A letter about self love

In my most recent post I discussed orthorexia and how it can affect many women (and men) in the fitness industry. Since then I have had the opportunity to chat and share with many people about their journeys with eating disorders and how the gym has both positively and negatively impacted their relationship with food.

As recently as yesterday an old acquaintance from many years ago took the opportunity to share with how inspiring it was to look at a strong female, that she actually knows. I got to asking how she was doing. As I noticed how her life had definitely taken a turn towards being more active. At this point she divulged that she had moved back home to be part of an eating disorder program, and for her, finding ways to fuel her body and see what she was capable of was part of changing the way she looked at food.  This definitely hit home for me.

While I grew up in a very outdoorsy way, I was always obsessed with being stick thin. Part of it was the 90s, part of it was my mother projecting her own issues. As a dancer, an athlete, and a cheerleader, there were always pressures to remain petite. And the smaller I was, the more positive praise I received. This further became part of my identity. I was the small one; the “healthy” one; the one with the most self-control. It wasn’t good enough to just be thin, I had to be the thinnest. This also became a self control thing over time. The more stress I had in my life, the less I ate. I think most teenage girls struggle with this.

Fast forward to university, and I was a relatively healthy weight as 120 lb (I’m 5’3 ½… yes, that extra ½ counts).  I maintained that weight relatively well though my early twenties, until I got into a serious relationship. Then I climbed to 127. Which is still a normal and healthy weight. But I didn’t like how that felt. But my boyfriend at the time was always pushing his bad habits on me. This in turn manifested in anxiety, depression, and I’m sure some amount of resentment.

A number of years later I got out of that relationship (for other reasons). That itself was just as much stress as staying in it. I plummeted to 98lb at the age of 26. A very unhealthy weight. This happened in under 8 months. Which you can imagine drew a lot of attention. The only way to describe how I felt at that time was lost. I truly broke as the person I had formerly been. I was devoid of emotional, psychological or physical energy.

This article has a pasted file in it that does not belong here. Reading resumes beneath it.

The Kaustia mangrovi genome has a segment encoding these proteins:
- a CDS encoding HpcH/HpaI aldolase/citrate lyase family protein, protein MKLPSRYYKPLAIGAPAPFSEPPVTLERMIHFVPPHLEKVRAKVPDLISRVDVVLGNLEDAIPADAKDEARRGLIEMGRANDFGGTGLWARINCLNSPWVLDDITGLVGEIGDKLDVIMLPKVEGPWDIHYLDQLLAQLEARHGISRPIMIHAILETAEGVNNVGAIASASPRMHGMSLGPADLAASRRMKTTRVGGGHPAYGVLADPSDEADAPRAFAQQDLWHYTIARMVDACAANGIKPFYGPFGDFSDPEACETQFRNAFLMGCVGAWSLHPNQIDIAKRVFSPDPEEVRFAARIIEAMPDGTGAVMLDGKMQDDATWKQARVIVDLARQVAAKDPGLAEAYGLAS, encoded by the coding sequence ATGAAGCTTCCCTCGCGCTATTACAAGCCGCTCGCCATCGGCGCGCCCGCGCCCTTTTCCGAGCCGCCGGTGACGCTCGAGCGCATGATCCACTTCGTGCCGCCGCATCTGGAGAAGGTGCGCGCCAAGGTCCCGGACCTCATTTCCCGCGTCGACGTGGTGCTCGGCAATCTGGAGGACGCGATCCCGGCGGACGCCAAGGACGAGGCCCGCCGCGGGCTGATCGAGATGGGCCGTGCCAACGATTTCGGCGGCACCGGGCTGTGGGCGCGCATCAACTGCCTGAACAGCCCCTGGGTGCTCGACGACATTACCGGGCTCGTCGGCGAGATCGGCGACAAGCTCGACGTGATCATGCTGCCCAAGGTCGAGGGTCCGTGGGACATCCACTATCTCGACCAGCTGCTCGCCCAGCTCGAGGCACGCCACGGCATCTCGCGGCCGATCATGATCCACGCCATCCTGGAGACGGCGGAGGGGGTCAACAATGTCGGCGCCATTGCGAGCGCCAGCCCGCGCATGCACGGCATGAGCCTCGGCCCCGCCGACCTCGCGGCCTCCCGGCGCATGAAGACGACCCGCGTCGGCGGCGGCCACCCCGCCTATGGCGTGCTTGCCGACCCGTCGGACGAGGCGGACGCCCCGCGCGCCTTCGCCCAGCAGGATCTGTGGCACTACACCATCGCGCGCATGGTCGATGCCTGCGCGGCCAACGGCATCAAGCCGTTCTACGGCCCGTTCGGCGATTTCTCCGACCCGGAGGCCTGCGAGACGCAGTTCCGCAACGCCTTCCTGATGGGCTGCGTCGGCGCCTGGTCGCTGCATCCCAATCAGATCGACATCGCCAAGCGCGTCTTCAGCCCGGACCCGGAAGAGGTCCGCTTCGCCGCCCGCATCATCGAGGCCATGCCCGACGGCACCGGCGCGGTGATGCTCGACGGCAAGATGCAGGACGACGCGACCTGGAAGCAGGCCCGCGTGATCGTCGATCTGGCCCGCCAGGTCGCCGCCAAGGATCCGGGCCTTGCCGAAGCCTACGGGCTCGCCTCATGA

So, why am I sharing all this? This was a turning point for me. There is still some trace of the girl who was before that. But I can honestly say I’m an almost entirely different person now. It was at this time that I started working out. I had moved out, left the graduate program I was in, and started a new life. I had no direction or clue what I was going to do next, but making myself get up and go to the gym became my new sense of control. It gave me structure and a way to feel like I was in control of something in my life. Have you ever tried something, and turns out you’re really good at it? That was my and weights. I quickly caught up to, and surpassed my friends who had been training for years. People would constantly ask when was my next show. Even thought I had never even seen a bodybuilding show. As I saw my body change, and the things I was capable of I felt good about myself again, and more importantly I felt strong. Both physically and emotionally. Instead of receiving praise for being thin, the attention had shifted towards my hard work and accomplishments.

This isn’t to say that my new behavior was free of vanity. We are all human. My ideal body type had shifted towards a different physique, but some insecurities never full vanish. To bring this back to present day. I had surgery at the beginning of the month and wasn’t able to eat or train. I was bedridden for over two weeks. I quickly dropped 17lb, which accounts for about 15% of my current body weight. Immediately, the comments started rolling in.  


“I like this look on you”

“Oh my god, you lost so much weight, you’re so lucky”

“I wish I could have surgery”

“You look so good”

And my ultimate favorite “I like skinny girls better….”


I was enraged. I had not worked by ass off, 7 days a week, 365 days a year, for half a decade to be “skinny”. This only reinforced to me the idea that society wanted me to be small. But it also scared me. Because I felt as if I was disappointing everyone if I went back to my normal weight. I was happy with my pre surgery body. In fact, it was probably the most comfortable I have ever been. had a good balance of both enjoying life, and training the way I wanted to. So now why was I so scared to eat? And I’m not talking about just “bad foods”. I mean ANY food. And worst, I was weak, my strength had obviously taken a significant drop, and I was back to feeling like a diminished version of myself.

To wrap this up for you. I think it is important to share your story with others. I love hearing that my posts or my journey have helped or inspire other people. Because I too have been in very bad places, and continuously need to check in with myself mentally when it comes to my relationship with my body and food. The more people are comfortable talking about it, the more we can normalize this type of thinking. There is no shame in struggling with what has been projected on us our whole lives, we cannot undo our programming, but we can support each other.

Orthorexia, the socially acceptable eating disorder?

The fitness industry has become increasingly popular with social media tools like Instagram. Anyone can now connect with like-minded people anywhere in the world. Creating a tight knit community. As competing and bodybuilding become more popular, so is the social acceptance of dieting.